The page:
When the Paradise Bar and Grill and Paradise Inn on Pensacola Beach were damaged in Hurricane Sally, Cathy Miller’s group chat of condo owners talked about how they all hoped the popular Bushwacker machine was safe.
Miller has frequented the well-loved Paradise for the past 12 years since buying her condo in Portofino, often taking her boat to its dock for cocktails or lunch. The inn has been a staple on Pensacola Beach since the 1950s, with the bar and grill following in 2003.
“It’s kind of like the first place that we feel like we fell in love with that made Pensacola so special,” Miller said. “It feels like home. It’s just so welcoming and it’s not pretentious and the food is excellent. … I just love the food and, obviously, the Bushwacker.”
Paradise suffered extensive roof damage last week. Hurricane winds peeled off the roof of the two-story portion of motel rooms and the office building and dropped them on the nearby villas and the general manager’s truck, respectively.
Miller said she goes to Paradise for everything from bachelorette parties to the Polar Plunge to just a normal Friday evening. The casual, laid-back atmosphere makes patrons feel like “you’re in the islands,” she said.
“Once you go, you’re hooked for life, which is fascinating. I think it’s such an enigma like there’s this little old cinder block hotel that they turned into a gold mine. I’m like ‘What a great story,’” Miller said.
Karl Hedlund, general manager of the inn, was working to clean up the property Friday, next to his beaten up gray truck with a massive hole in the windshield. Hedlund rode out the storm in the motel because it still had a few customers who were staying there.
“Especially when that roof came off of here, it was like 110 mile-an-hour gust,” Hedlund said. “It sounded like a jet. And then pretty much, we heard this (office) roof hit my truck and hit the ground. So a lot of banging, loud wind, stuff like that.”
In the immediate aftermath, staff saw waist-deep water in the parking lots, which collected in the back room up to the washers and dryers.
“We definitely did not expect what was coming. I mean, I thought we were just going to get some wind and rain,” Hedlund said. “We definitely didn’t expect the roof to get blown off the 200s (numbered rooms).”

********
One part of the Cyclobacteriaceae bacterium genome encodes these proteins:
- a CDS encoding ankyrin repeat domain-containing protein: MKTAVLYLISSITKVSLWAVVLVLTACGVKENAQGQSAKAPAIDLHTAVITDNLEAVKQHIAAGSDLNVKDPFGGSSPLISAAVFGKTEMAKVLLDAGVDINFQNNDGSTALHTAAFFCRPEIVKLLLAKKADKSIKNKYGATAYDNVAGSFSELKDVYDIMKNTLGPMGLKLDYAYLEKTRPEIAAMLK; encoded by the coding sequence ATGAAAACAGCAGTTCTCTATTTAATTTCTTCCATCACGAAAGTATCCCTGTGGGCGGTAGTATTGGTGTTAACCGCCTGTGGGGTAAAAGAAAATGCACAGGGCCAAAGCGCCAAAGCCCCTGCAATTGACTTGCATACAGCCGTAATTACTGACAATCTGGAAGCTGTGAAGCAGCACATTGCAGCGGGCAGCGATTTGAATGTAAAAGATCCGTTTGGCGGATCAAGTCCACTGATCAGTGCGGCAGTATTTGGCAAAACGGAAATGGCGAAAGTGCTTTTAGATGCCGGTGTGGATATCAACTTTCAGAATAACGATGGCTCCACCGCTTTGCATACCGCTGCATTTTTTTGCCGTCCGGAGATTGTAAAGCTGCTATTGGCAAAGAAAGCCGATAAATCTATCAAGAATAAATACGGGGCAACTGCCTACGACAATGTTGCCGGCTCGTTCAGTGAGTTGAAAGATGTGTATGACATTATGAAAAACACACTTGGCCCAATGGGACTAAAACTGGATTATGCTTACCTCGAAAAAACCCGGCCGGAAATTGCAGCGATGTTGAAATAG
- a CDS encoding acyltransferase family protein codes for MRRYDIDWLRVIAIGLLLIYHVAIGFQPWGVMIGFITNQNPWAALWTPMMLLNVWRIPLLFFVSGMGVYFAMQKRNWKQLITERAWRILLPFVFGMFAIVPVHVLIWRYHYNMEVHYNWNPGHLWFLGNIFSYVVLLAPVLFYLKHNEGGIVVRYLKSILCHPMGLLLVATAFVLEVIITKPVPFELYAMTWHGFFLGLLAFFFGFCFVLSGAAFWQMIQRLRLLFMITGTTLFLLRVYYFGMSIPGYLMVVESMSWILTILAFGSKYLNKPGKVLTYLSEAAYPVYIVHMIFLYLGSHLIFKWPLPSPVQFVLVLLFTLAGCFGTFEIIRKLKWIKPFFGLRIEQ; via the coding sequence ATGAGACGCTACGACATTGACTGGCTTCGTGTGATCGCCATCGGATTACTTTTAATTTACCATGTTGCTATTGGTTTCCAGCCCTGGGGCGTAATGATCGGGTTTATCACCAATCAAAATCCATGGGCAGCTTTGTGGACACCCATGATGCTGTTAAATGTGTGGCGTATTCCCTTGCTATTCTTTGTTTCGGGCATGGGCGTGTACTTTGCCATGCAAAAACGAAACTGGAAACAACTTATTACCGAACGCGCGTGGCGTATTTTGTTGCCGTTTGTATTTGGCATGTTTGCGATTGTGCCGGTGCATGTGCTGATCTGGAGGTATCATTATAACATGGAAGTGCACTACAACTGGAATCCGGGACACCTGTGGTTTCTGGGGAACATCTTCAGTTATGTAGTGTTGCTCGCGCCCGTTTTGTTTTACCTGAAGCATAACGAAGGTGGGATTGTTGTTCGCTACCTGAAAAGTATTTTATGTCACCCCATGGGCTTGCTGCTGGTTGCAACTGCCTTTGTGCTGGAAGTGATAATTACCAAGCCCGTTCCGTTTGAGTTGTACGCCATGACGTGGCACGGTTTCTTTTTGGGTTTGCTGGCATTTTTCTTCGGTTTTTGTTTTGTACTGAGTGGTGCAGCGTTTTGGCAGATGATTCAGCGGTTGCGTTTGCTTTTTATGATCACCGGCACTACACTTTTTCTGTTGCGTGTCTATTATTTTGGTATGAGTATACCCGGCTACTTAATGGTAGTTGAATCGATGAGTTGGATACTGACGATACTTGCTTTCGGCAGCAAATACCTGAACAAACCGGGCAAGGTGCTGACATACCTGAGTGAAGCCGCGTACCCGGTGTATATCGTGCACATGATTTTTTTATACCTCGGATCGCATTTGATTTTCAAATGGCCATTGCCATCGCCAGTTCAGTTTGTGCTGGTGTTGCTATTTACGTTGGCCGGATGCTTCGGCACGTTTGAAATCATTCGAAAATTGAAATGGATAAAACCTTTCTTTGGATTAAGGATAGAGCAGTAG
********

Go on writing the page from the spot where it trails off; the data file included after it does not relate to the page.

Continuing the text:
The bar itself saw a couple of inches of water but otherwise fared pretty well. Much of the dock was wiped out, and some mud and debris displaced some of the sand at the water’s edge.
Staff began working Thursday to clean up the facility, putting in 14 or 15 hours from 10 people by Friday afternoon. Now, they’re just waiting on Dumpsters to be delivered to start debris removal.
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The next step would be to get the rooms that did not take on water opened again to the public, hopefully renting to construction workers, Hedlund said.
For the bar and grill to reopen, the biggest need is power. A realistic estimate for reopening the bar and first rooms is about two to three weeks, Hedlund said.
“The Paradise is here to stay,” Hedlund said.
Loyal Paradise customers have been devastated at the damage sustained during the storm, Hedlund said, and many have called and offered support to the staff.
“The people who work here, we have very great customer service, so people love that part about it and the fact that it’s old Florida feel. It’s one of the only mom-and-pop places left on the island,” Hedlund said. “Music, community, people just love it.”
And for the Bushwacker machine, once the power is back on, staff should be serving them again soon.
“As far as we know, the Bushwacker machine is A-OK,” Hedlund said with a laugh.
Madison Arnold can be reached at email@example.com and 850-435-8522.